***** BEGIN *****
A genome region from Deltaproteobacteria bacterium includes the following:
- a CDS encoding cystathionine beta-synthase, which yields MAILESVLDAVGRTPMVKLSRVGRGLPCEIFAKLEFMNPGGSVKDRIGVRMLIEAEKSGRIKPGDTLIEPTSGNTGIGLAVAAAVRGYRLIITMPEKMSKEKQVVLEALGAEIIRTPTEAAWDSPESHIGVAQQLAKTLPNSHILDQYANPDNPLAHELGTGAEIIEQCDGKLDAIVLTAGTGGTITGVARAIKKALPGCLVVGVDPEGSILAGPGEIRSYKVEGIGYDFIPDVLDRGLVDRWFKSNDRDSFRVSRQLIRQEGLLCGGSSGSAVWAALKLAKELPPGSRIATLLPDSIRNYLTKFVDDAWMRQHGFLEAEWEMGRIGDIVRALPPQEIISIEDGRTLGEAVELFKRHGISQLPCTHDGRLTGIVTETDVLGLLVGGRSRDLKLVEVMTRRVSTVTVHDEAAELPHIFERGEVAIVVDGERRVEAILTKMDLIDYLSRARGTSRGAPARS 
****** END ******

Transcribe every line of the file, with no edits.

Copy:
A genome region from Deltaproteobacteria bacterium includes the following:
- a CDS encoding cystathionine beta-synthase, which yields MAILESVLDAVGRTPMVKLSRVGRGLPCEIFAKLEFMNPGGSVKDRIGVRMLIEAEKSGRIKPGDTLIEPTSGNTGIGLAVAAAVRGYRLIITMPEKMSKEKQVVLEALGAEIIRTPTEAAWDSPESHIGVAQQLAKTLPNSHILDQYANPDNPLAHELGTGAEIIEQCDGKLDAIVLTAGTGGTITGVARAIKKALPGCLVVGVDPEGSILAGPGEIRSYKVEGIGYDFIPDVLDRGLVDRWFKSNDRDSFRVSRQLIRQEGLLCGGSSGSAVWAALKLAKELPPGSRIATLLPDSIRNYLTKFVDDAWMRQHGFLEAEWEMGRIGDIVRALPPQEIISIEDGRTLGEAVELFKRHGISQLPCTHDGRLTGIVTETDVLGLLVGGRSRDLKLVEVMTRRVSTVTVHDEAAELPHIFERGEVAIVVDGERRVEAILTKMDLIDYLSRARGTSRGAPARS 